Franklin Zoo will remain closed indefinitely while the Labour Department investigates the killing of a zookeeper by an elephant.
It is understood 42-year-old Helen Schofield was crushed to death when the 3.1-tonne elephant picked her up in its trunk and lifted her into the air around 4.30pm yesterday.
Police have wound up their inquiries into the incident and the Labour Department and the Coroner are now investigating what happened.
While the zoo has decided to stay closed pending the outcome of that investigation, the Ministry of Agriculture and Fisheries and staff from Auckland Zoo will look after the zoo's animals until another operator is appointed to replace Schofield.
Schofield, who owned and operated the zoo, had spent two years nursing Mila back to health after its 28 years with the Weber Bros Circus.
In an interview with TVNZ7 programme Animal Academy in February this year, Schofield said the animal was often shackled up to 20 hours a day when she was with the circus.
She had been in the process of arranging for the animal to be sent to a sanctuary in America and in May 2010 wrote of her enthusiasm in working with the elephant.
"It is a tremendous privilege to take care of Jumbo (Mila), I feel personally humbled and flattered by the big ear-flapping purrs she gives me as a greeting when I return to see her from other activities in the sanctuary.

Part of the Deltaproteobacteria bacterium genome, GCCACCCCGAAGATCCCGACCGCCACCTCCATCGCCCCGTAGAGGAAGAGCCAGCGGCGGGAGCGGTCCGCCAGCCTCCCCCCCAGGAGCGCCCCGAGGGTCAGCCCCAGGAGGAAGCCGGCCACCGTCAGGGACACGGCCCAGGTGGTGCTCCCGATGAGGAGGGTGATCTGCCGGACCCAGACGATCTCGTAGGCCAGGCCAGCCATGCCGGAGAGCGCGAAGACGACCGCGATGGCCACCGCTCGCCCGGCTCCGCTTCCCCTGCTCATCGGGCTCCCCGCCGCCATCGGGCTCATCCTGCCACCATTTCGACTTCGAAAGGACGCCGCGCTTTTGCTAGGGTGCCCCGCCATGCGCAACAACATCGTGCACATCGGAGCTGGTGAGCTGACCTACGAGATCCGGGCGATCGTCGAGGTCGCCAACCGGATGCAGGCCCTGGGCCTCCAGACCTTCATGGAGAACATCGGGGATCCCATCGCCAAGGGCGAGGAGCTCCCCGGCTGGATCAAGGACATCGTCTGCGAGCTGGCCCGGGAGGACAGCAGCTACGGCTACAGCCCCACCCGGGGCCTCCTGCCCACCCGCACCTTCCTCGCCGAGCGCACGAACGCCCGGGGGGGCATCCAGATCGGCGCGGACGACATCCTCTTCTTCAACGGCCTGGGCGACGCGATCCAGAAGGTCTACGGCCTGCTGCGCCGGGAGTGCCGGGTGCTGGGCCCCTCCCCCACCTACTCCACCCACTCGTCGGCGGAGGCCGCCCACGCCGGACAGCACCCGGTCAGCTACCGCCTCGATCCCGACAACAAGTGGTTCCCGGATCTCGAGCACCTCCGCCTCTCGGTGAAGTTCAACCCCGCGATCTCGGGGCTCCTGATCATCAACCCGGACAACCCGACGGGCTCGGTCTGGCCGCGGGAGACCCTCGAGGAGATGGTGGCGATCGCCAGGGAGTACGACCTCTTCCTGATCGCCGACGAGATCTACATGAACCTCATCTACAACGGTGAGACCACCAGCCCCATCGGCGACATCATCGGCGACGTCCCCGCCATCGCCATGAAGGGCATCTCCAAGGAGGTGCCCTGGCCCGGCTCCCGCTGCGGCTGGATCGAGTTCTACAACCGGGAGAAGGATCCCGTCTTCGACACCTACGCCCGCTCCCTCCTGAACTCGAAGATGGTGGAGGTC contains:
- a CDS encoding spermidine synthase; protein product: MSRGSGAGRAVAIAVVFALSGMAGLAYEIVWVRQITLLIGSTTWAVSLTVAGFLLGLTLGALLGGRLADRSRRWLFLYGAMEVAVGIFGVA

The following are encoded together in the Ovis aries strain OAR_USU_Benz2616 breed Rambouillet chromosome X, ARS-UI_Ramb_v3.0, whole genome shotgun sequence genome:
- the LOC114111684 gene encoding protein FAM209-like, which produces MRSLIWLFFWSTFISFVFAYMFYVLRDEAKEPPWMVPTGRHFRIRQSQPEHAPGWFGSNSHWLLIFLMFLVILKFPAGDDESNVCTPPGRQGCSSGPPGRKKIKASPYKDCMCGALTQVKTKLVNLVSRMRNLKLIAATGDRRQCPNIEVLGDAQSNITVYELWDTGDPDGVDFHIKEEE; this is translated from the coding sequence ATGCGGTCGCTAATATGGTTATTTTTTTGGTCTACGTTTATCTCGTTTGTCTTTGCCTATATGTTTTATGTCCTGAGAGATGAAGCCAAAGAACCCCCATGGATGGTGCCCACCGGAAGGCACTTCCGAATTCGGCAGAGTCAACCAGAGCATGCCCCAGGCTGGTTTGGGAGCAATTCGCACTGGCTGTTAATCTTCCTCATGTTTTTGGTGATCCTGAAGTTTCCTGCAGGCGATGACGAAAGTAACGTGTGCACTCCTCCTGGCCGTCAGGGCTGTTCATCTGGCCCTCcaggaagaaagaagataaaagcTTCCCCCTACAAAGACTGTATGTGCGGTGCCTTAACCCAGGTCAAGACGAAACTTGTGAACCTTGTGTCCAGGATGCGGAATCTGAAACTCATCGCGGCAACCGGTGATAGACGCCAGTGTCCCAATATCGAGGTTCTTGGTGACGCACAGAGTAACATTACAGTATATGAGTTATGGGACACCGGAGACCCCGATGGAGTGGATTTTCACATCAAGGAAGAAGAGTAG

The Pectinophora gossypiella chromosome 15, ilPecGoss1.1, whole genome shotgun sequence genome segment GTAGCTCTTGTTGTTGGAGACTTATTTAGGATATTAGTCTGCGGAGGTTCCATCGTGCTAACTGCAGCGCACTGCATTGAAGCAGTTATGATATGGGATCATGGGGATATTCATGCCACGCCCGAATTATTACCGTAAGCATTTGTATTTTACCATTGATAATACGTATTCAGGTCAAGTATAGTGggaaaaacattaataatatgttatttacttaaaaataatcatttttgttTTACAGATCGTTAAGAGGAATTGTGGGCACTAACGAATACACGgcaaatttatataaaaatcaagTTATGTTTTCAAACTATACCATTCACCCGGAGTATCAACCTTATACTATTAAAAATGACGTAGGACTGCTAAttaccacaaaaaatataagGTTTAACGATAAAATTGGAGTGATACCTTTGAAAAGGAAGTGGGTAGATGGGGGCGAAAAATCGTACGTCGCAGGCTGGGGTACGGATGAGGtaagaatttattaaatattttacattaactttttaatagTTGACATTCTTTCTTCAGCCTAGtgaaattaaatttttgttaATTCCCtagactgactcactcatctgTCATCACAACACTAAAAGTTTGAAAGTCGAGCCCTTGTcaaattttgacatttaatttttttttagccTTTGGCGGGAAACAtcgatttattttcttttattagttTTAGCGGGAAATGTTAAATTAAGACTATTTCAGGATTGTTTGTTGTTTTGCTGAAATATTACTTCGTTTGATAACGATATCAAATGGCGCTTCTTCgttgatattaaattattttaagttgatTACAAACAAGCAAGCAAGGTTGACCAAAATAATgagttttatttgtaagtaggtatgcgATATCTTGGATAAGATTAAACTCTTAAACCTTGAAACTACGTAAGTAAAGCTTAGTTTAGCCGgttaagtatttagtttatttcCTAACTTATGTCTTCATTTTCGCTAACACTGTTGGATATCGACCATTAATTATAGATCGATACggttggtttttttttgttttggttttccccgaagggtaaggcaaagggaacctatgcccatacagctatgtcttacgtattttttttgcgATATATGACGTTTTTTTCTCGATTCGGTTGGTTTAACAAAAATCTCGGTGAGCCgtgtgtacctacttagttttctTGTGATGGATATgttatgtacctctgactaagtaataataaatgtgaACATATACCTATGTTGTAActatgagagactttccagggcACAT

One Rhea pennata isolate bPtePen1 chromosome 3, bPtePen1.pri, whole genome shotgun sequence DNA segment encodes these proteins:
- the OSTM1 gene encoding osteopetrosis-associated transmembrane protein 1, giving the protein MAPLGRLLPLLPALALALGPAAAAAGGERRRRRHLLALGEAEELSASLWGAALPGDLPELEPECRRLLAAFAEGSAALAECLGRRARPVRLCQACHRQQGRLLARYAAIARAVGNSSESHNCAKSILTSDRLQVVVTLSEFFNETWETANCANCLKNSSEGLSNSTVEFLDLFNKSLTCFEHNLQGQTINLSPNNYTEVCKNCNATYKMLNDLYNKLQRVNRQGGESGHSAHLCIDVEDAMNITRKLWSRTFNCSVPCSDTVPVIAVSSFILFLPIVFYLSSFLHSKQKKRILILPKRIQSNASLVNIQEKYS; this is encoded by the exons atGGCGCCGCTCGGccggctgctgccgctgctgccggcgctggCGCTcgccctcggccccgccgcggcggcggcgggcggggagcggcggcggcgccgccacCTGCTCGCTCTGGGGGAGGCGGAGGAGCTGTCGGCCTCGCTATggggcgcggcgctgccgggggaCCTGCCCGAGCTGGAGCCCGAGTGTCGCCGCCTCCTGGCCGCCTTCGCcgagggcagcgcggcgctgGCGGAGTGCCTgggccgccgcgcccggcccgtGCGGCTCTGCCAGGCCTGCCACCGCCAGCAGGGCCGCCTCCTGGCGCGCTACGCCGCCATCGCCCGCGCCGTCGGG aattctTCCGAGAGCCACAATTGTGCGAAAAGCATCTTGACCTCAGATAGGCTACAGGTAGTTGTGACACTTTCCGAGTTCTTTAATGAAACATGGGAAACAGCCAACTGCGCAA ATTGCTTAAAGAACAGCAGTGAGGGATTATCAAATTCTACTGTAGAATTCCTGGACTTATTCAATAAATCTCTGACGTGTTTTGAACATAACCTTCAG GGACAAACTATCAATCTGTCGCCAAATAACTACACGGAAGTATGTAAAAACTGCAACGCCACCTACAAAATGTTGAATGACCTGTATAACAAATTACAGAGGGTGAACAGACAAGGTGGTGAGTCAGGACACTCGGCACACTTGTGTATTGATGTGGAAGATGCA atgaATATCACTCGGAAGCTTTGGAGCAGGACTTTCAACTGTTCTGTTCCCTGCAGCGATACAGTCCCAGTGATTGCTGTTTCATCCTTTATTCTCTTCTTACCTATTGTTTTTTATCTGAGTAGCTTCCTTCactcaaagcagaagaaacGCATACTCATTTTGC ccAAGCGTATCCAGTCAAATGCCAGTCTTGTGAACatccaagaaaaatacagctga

"She is so affectionate and responsive. It will be a joyful day to see her develop friends of the elephant kind in the future. This is a short way off now."
The incident has been described as a "tragic accident," however zoological consultant Peter Stroud, who worked with Schofield to help her prepare for Mila's arrival, said elephants never do anything by accident
Stroud said it is a "rule of thumb" in captive elephant management to never regard an attack as purely an accident, as elephants are "very deliberate" creatures.
Stroud says something must have disturbed Mila and she would have known what she was doing.
Just two-and-a-half hours before her death, Schofield revealed details of the elephant's troubled emotional state during a talk to a group of 50 zoogoers - including a Fairfax reporter - while standing in front of Mila's enclosure
A former helper at the circus, who wants to be known only as Richard, told Newstalk ZB Mila had always been deemed difficult by experts.
He said one international circus trainer who used to have 20 elephants in the ring with him said he would never trust that elephant.
Where now for Mila?
Auckland SPCA executive director Bob Kerridge said there were now three options: the elephant was sent to a sanctuary - "an expensive option", but the "ideal" one; someone replaced Schofield at the zoo and continued to care for the elephant; or "the worst situation" was that Mila would be put down.
"We're dealing with a very big animal, a wild animal, and we're dealing with an animal that really shouldn't be on its own," Kerridge said.
"It would be really nice if we could get through that dream of Helen's and get [Mila] to the sanctuary."